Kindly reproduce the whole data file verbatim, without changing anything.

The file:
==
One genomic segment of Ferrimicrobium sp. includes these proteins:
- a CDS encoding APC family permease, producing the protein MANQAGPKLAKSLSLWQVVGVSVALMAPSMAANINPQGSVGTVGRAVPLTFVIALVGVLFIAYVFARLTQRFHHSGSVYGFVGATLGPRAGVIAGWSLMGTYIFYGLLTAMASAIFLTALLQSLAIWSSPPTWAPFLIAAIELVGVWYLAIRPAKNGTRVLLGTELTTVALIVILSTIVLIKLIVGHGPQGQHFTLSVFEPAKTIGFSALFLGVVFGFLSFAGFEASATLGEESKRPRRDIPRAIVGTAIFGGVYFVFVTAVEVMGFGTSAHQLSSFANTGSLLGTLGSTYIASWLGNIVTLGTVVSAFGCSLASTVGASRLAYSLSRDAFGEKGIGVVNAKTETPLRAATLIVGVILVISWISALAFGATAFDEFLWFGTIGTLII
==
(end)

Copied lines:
One genomic segment of Ferrimicrobium sp. includes these proteins:
- a CDS encoding APC family permease, producing the protein MANQAGPKLAKSLSLWQVVGVSVALMAPSMAANINPQGSVGTVGRAVPLTFVIALVGVLFIAYVFARLTQRFHHSGSVYGFVGATLGPRAGVIAGWSLMGTYIFYGLLTAMASAIFLTALLQSLAIWSSPPTWAPFLIAAIELVGVWYLAIRPAKNGTRVLLGTELTTVALIVILSTIVLIKLIVGHGPQGQHFTLSVFEPAKTIGFSALFLGVVFGFLSFAGFEASATLGEESKRPRRDIPRAIVGTAIFGGVYFVFVTAVEVMGFGTSAHQLSSFANTGSLLGTLGSTYIASWLGNIVTLGTVVSAFGCSLASTVGASRLAYSLSRDAFGEKGIGVVNAKTETPLRAATLIVGVILVISWISALAFGATAFDEFLWFGTIGTLII